Of course, it helps if authors — whether they end up portraying another country in a positive or negative light — visited that nation, or, better yet, lived there for several months or years.

Some examples of authors who set novels in countries other than their own? Glad you asked! Sir Walter Scott, who usually placed his novels in his native Scotland, put Quentin Durward in France. English author Charlotte Bronte also turned to France for Villette. Another iconic English author, Charles Dickens, set portions of A Tales of Two Cities and Martin Chuzzlewit in France and the U.S., respectively.

U.S. authors Barbara Kingsolver and Harriet Doerr put The Lacuna and Stones for Ibarra, respectively, partly or mostly in Mexico. Kingsolver used what was then called the Belgian Congo as the milieu for the American family in The Poisonwood Bible. American writer Paul Theroux set most of The Mosquito Coast in Honduras.

Mark Twain, one of the most famous U.S. authors of all, turned to England for A Connecticut Yankee in King Arthur’s Court and to France for Personal Recollections of Joan of Arc. New Englander Nathaniel Hawthorne used Italy as the backdrop for The Marble Faun after a several-year sojourn in Europe. American writer James Baldwin, who lived in France for a number of years, set Giovanni’s Room in that country.

American author Willa Cather located Shadows on the Rock in Canada, and Canadian author Margaret Atwood set The Handmaid’s Tale in the U.S.

French authors? Stendhal put The Charterhouse of Parma in Italy, Alexandre Dumas set Georges in what is now called Mauritius, and J.M.G. Le Clezio placed much of Desert in Morocco.

North Africa was also the setting for The Sheltering Sky by American writer Paul Bowles.

Erich Maria Remarque, who was forced to flee his native Germany because of the Nazis, placed Arch of Triumph in France and Shadows in Paradise in America.

Australian-born Brit (and later U.S. resident) James Clavell set Shogun in Japan, and Australian author Frank Moorhouse placed Grand Days in Switzerland.

Last but not least, American author James Michener set novels in many non-U.S. places — including the Caribbean, Israel, Japan, Mexico, Poland, Spain, and the South Pacific.

What are your favorite novels (either those I mentioned or didn’t mention) set in a different country from where the author lives or lived?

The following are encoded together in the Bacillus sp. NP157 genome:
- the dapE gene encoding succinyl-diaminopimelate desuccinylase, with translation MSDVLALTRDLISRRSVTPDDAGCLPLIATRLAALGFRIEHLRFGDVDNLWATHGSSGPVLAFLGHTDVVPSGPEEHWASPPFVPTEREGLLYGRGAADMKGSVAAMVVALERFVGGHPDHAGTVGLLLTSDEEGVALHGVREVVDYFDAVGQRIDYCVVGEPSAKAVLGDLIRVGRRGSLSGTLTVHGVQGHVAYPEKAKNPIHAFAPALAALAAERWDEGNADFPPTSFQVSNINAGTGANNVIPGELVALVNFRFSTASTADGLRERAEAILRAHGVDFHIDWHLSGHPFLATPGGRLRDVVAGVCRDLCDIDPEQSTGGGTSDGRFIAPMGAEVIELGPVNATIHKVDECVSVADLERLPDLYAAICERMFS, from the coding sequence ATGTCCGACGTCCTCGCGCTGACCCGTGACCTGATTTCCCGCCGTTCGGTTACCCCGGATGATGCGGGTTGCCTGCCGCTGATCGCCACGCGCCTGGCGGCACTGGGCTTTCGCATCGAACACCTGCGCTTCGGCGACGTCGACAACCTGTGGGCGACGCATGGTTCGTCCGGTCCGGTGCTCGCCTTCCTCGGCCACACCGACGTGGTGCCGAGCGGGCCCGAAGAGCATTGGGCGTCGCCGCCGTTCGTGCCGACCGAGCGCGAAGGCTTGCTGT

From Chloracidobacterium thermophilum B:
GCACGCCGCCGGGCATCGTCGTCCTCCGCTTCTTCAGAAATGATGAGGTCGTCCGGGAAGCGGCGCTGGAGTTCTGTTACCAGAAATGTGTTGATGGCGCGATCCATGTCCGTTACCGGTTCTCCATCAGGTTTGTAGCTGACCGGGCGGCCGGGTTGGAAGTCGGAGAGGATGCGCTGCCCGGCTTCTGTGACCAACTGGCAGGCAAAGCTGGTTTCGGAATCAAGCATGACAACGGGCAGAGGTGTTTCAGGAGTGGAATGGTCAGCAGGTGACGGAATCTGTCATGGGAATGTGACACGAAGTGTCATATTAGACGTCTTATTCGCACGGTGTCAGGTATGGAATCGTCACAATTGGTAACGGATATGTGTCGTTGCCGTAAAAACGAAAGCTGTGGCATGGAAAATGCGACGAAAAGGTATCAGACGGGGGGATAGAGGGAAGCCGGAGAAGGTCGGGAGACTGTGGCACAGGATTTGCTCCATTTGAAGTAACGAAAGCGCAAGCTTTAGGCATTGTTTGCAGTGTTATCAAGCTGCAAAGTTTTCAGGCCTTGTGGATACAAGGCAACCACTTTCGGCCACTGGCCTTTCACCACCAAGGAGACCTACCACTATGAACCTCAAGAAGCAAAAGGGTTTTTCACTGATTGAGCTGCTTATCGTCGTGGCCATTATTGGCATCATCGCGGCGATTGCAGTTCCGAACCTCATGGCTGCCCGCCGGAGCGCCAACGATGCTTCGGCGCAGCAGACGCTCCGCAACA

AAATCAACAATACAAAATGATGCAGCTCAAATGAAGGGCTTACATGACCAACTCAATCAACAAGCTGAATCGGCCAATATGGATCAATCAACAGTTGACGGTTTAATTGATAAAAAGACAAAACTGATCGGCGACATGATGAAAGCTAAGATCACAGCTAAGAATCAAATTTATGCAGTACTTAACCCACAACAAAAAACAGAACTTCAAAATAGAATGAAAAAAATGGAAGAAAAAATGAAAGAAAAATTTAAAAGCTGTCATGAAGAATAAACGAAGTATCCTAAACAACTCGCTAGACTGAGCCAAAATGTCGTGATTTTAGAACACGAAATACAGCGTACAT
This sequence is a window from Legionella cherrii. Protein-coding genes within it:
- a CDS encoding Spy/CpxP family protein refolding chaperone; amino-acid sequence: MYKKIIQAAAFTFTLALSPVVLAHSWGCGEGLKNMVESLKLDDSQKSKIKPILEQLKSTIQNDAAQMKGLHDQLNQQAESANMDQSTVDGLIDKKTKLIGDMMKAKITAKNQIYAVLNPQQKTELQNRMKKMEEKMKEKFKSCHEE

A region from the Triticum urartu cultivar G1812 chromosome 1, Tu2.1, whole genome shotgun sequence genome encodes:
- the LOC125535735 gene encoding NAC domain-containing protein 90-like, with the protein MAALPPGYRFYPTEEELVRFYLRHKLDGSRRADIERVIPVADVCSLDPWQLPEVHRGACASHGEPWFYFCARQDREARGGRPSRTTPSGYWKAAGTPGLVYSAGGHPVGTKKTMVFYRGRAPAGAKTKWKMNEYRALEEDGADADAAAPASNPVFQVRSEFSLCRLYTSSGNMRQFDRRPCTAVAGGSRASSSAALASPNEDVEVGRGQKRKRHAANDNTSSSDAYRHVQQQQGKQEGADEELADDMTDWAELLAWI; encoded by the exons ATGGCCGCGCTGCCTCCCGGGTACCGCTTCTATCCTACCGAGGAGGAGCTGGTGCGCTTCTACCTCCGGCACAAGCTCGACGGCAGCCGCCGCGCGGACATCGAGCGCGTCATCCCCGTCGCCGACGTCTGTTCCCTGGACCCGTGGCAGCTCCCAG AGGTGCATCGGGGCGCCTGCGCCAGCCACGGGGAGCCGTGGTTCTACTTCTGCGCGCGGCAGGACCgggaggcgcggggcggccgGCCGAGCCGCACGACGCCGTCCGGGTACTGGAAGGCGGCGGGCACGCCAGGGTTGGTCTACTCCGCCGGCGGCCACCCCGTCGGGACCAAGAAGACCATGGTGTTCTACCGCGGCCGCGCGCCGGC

The box for submitting comments is below already-posted comments, but your new comment will appear at the top of the comments area — unless you’re replying to someone.

On April 2, I’ll be writing a blog post about my new book Fascinating Facts About Famous Fiction Authors and the Greatest Novels of All Time: The Book Lover’s Guide to Literary Trivia.

In addition to doing this weekly blog, I also write the award-winning “Montclairvoyant” topical-humor column — now with Baristanet.com, which covers Montclair, N.J., and nearby towns. The latest weekly column is here.

Fictional Religious Hypocrites Seem All Too Real These Days

Religious hypocrisy is on my mind at a time when many Christian evangelicals support Donald Trump despite America’s so-called president being an immoral person who has no compassion, cheated on his wives, sexually assaulted women, is racist to the core, is endlessly greedy, is a blatant liar, is pathologically narcissistic, and more. Anything to get their right-wing agenda enacted, I suppose.

Literature includes many hypocrites resembling those evangelicals and the many “religious” Republican politicians who espouse “values” (ha ha). I’ll discuss some of those fictional characters today.

For instance, Benjamin Blake’s Ireland-set A Death in Summer, which I read recently, includes a priest character who runs an institution for troubled boys. Despite his pious exterior, he is well aware that the institution’s rich benefactor is a vile pedophile taking advantage of those boys.

(I followed Blake’s absorbing murder mystery with Alexander Pushkin’s 1836 adventure-romance The Captain’s Daughter, which depicted little religious hypocrisy but is a great novella containing fluid prose and dialogue that seems more 20th century than 19th century.)

The priest in A Death in Summer reminded me a bit of the faux-religious Mr. Brocklehurst, wealthy “benefactor” of the Lowood institution in Charlotte Bronte’s Jane Eyre. The girls at Lowood get crummy/inadequate food, little heat in the winter, and are treated in other awful ways — with some dying as a result. St. John Rivers is a more ethical religious figure in Bronte’s book, yet is a rather coldhearted man who displays a colonialist mentality in his desire to become a third-world missionary.

Nathan Price of Barbara Kingsolver’s The Poisonwood Bible is a missionary in Africa — and that American is as hateful, racist, and sexist as many right-wing evangelicals and Republican politicians are today.

Then there’s the unnamed priest in Graham Greene’s The Power and the Glory who’s on the run from Mexican authorities. Not a totally bad guy, but he’s an alcoholic who fathered a child he barely sees. Hardly a religious role model.

The cast of James Baldwin’s Go Tell It On the Mountain includes Gabriel Grimes, a mean-spirited minister who also fathered a child out of wedlock and left the mother to fend for herself.